Frigid water and icebergs in Lake Superior appear to counter global warming
The National Oceanic and Atmospheric Administration of the U.S. declared on June 9 that all of the Great Lakes, including frigid Lake Superior, are free of ice. This marks an end to a period of seven months in which the lakes were covered in at least one ice cube. It was the longest such streaks of ice cover on the inland freshwater seas since satellite monitoring began during the 1970s. The official ice out date of Lake Superior was June 7, which makes it the latest date in the year in which ice has covered the lake. As of the last week of April, at least one third of the Great Lakes were covered in ice. The ice trend continued into June, leaving the water temperature in the gelid range of 30 to 40 degree range.
Nonetheless, according to the Wisconsin Department of Natural Resources, an iceberg was found near the coast of the Cheese State. The berg was home to a flock of seagulls and was found floating near Madeline Island in Lake Superior.
Th Great Lakes normally get some ice cover starting approximately December 1 of every year, continuing into April. However, in 2014 the ice cover continued six weeks past the normal mark of its disappearance. Wisconsin DNR Marine Warden Amie Egstad, who was conducting a routine inspection of commercial fishing nets, found the floating ice berg. “There was this big iceberg along with other ice packs and bergs floating around backside of Madeline Island area east towards Saxon Harbor,” Egstad said.
Surface temperatures of the Great Lakes are expected to be colder this year because more than 90 percent of the lakes had been covered in ice during the 2013-14 winter, which saw continued frigid temperatures.
"We were on today’s commercial net check," Egstad said. "And there was this big iceberg - along with other ice packs and bergs floating around backside of Madeline Island area east towards Saxon Harbor." Madeline Island is near the Apostle Islands National Lakeshore park, approximately 50 miles from the border shared with the state of Michigan.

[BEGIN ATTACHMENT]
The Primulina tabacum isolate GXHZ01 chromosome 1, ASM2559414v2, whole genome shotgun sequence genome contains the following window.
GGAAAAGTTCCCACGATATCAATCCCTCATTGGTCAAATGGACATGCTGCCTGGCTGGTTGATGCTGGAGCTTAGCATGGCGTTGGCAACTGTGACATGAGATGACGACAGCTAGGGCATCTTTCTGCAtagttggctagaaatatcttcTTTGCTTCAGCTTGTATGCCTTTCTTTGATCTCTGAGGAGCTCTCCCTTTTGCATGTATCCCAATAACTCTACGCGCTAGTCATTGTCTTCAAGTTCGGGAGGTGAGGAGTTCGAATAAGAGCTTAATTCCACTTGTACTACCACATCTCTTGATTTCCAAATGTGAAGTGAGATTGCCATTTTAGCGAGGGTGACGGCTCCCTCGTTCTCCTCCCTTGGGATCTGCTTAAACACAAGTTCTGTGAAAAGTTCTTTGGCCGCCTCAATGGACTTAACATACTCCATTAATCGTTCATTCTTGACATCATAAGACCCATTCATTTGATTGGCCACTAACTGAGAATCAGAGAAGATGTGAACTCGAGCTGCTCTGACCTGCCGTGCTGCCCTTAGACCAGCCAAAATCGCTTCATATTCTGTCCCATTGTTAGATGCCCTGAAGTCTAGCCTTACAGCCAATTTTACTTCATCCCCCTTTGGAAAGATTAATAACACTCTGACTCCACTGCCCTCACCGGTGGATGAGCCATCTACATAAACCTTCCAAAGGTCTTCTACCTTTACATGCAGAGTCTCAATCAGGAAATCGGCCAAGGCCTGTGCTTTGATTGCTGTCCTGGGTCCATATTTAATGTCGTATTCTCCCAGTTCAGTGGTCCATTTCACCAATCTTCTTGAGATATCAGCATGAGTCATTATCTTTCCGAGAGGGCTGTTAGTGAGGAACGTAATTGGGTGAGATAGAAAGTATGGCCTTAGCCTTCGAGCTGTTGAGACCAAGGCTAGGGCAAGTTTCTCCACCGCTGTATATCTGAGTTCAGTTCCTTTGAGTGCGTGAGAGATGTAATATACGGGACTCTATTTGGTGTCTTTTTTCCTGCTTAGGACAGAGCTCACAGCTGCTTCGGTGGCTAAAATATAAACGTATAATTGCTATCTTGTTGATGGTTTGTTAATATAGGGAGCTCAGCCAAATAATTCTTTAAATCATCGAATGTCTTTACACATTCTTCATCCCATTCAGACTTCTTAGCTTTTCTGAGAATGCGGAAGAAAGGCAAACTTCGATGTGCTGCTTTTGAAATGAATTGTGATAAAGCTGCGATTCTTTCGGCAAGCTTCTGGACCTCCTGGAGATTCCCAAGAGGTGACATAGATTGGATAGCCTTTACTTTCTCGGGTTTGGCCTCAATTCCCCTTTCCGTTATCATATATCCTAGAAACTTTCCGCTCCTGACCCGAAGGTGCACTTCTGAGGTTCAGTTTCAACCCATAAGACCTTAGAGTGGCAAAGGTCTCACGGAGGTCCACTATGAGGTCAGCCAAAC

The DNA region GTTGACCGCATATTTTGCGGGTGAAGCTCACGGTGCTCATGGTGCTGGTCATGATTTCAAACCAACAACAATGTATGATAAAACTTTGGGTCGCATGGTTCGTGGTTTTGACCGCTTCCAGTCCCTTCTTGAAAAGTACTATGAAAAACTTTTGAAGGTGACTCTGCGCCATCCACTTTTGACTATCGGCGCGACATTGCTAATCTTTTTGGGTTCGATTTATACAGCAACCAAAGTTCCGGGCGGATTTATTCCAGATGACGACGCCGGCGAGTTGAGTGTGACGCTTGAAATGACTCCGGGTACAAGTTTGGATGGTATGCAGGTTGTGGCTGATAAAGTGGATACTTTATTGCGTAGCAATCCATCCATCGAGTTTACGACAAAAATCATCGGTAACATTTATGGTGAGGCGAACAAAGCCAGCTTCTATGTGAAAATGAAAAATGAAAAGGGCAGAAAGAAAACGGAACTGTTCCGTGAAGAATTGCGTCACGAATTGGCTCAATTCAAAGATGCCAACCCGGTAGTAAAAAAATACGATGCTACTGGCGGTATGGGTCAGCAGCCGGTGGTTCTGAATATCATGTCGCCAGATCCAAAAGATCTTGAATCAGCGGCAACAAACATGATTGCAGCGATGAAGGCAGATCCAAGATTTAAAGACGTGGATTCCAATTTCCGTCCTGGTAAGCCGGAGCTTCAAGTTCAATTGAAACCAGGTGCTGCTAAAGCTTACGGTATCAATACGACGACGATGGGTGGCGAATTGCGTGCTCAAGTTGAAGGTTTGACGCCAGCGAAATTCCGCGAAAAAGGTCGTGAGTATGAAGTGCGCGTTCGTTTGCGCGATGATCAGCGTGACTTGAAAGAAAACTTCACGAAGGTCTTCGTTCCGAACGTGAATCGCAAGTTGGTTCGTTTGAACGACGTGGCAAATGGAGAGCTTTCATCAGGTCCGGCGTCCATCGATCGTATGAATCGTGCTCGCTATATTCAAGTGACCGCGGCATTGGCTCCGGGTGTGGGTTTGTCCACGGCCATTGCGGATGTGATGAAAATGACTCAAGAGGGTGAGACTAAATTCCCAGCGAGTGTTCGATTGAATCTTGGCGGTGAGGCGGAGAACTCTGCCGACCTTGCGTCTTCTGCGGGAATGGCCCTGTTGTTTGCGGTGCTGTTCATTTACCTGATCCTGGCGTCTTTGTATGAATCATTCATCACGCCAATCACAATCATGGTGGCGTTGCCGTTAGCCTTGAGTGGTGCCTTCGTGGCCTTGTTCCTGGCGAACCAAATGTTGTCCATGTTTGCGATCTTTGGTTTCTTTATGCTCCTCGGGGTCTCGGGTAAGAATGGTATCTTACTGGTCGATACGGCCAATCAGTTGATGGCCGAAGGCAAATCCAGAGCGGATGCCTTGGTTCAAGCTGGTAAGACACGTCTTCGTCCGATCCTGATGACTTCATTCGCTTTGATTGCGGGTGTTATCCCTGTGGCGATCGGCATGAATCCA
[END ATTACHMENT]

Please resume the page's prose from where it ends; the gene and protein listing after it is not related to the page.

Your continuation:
In March 2014, some meterologists were predicting that spring would come slowly and that this summer will be cooler than the norm. As of early March, 81 percent of Lake Superior was covered with ice, while Lake Erie had 96 percent coverage. Most of the Great Lakes became entirely covered with ice that penetrated well below the surface. In some places along the shore, observers could see fish trapped in the ice. Typically, winters in the Great Lakes are characterized by an ice coverage ranging from 30 to 40 percent, according to Pennsylvania-based AccuWeather reports. According to an article in the Meadville Tribune, Randy Adkins of Accuweather predicts cooler temperature this summer. “By the time we hit the later summer, it’s likely that lake temperatures will approach normal,” he said. “But places like Meadville and anywhere near the Great Lakes will have a cooler summertime in the earlier months like June.”
Sunlight reaching the lakes will be reflected back off the ice, thus delaying the process of thawing the ice. The cooler air impact is expected to decrease as the summer progresses and sunlight and southern winds affect water temperature. The cooling effect of the ice should only apply to winds crossing the Great Lakes.
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